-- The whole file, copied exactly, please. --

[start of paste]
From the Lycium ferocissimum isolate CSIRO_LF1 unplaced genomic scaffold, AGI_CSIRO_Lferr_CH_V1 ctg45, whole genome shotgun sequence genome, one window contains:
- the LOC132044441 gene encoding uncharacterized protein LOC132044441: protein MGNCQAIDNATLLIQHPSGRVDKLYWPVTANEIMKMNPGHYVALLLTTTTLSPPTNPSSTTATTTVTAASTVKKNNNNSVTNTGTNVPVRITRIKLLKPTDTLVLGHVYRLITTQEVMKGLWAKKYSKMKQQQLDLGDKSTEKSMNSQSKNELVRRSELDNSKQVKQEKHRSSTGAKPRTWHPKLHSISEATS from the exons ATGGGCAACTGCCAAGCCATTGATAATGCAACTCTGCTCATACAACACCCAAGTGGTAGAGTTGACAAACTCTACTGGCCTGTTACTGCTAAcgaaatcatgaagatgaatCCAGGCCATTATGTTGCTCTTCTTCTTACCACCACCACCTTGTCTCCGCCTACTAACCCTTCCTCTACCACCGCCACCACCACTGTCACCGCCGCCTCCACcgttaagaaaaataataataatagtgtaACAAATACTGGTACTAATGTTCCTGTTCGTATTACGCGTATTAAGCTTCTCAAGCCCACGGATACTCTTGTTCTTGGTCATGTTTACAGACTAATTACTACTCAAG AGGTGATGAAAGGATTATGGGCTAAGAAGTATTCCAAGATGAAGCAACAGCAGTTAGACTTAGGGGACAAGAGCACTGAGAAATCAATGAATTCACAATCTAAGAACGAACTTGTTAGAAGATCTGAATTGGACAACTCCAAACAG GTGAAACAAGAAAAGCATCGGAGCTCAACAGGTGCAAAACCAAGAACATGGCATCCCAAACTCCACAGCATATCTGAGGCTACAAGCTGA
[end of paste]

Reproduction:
From the Lycium ferocissimum isolate CSIRO_LF1 unplaced genomic scaffold, AGI_CSIRO_Lferr_CH_V1 ctg45, whole genome shotgun sequence genome, one window contains:
- the LOC132044441 gene encoding uncharacterized protein LOC132044441: protein MGNCQAIDNATLLIQHPSGRVDKLYWPVTANEIMKMNPGHYVALLLTTTTLSPPTNPSSTTATTTVTAASTVKKNNNNSVTNTGTNVPVRITRIKLLKPTDTLVLGHVYRLITTQEVMKGLWAKKYSKMKQQQLDLGDKSTEKSMNSQSKNELVRRSELDNSKQVKQEKHRSSTGAKPRTWHPKLHSISEATS from the exons ATGGGCAACTGCCAAGCCATTGATAATGCAACTCTGCTCATACAACACCCAAGTGGTAGAGTTGACAAACTCTACTGGCCTGTTACTGCTAAcgaaatcatgaagatgaatCCAGGCCATTATGTTGCTCTTCTTCTTACCACCACCACCTTGTCTCCGCCTACTAACCCTTCCTCTACCACCGCCACCACCACTGTCACCGCCGCCTCCACcgttaagaaaaataataataatagtgtaACAAATACTGGTACTAATGTTCCTGTTCGTATTACGCGTATTAAGCTTCTCAAGCCCACGGATACTCTTGTTCTTGGTCATGTTTACAGACTAATTACTACTCAAG AGGTGATGAAAGGATTATGGGCTAAGAAGTATTCCAAGATGAAGCAACAGCAGTTAGACTTAGGGGACAAGAGCACTGAGAAATCAATGAATTCACAATCTAAGAACGAACTTGTTAGAAGATCTGAATTGGACAACTCCAAACAG GTGAAACAAGAAAAGCATCGGAGCTCAACAGGTGCAAAACCAAGAACATGGCATCCCAAACTCCACAGCATATCTGAGGCTACAAGCTGA